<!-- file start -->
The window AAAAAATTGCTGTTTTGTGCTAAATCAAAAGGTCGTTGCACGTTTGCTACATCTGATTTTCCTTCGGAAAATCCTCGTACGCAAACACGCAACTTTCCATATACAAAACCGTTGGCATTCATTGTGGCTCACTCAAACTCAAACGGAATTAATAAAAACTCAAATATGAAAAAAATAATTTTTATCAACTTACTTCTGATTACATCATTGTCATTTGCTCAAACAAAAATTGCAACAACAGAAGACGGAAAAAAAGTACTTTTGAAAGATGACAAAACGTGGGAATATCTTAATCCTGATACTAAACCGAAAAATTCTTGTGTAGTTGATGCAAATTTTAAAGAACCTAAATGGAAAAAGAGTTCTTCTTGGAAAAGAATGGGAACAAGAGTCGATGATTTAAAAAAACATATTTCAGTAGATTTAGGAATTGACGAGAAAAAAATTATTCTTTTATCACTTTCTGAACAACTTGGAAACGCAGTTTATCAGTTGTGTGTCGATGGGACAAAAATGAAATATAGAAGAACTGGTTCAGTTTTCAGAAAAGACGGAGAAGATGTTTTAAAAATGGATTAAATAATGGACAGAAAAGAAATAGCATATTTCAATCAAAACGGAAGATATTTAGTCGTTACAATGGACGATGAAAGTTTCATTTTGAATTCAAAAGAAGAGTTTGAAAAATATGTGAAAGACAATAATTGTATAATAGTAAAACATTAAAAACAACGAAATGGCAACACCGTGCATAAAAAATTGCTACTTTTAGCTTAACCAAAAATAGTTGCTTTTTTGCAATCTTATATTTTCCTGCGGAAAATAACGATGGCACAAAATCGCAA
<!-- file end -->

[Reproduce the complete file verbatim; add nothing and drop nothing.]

The window AAAAAATTGCTGTTTTGTGCTAAATCAAAAGGTCGTTGCACGTTTGCTACATCTGATTTTCCTTCGGAAAATCCTCGTACGCAAACACGCAACTTTCCATATACAAAACCGTTGGCATTCATTGTGGCTCACTCAAACTCAAACGGAATTAATAAAAACTCAAATATGAAAAAAATAATTTTTATCAACTTACTTCTGATTACATCATTGTCATTTGCTCAAACAAAAATTGCAACAACAGAAGACGGAAAAAAAGTACTTTTGAAAGATGACAAAACGTGGGAATATCTTAATCCTGATACTAAACCGAAAAATTCTTGTGTAGTTGATGCAAATTTTAAAGAACCTAAATGGAAAAAGAGTTCTTCTTGGAAAAGAATGGGAACAAGAGTCGATGATTTAAAAAAACATATTTCAGTAGATTTAGGAATTGACGAGAAAAAAATTATTCTTTTATCACTTTCTGAACAACTTGGAAACGCAGTTTATCAGTTGTGTGTCGATGGGACAAAAATGAAATATAGAAGAACTGGTTCAGTTTTCAGAAAAGACGGAGAAGATGTTTTAAAAATGGATTAAATAATGGACAGAAAAGAAATAGCATATTTCAATCAAAACGGAAGATATTTAGTCGTTACAATGGACGATGAAAGTTTCATTTTGAATTCAAAAGAAGAGTTTGAAAAATATGTGAAAGACAATAATTGTATAATAGTAAAACATTAAAAACAACGAAATGGCAACACCGTGCATAAAAAATTGCTACTTTTAGCTTAACCAAAAATAGTTGCTTTTTTGCAATCTTATATTTTCCTGCGGAAAATAACGATGGCACAAAATCGCAA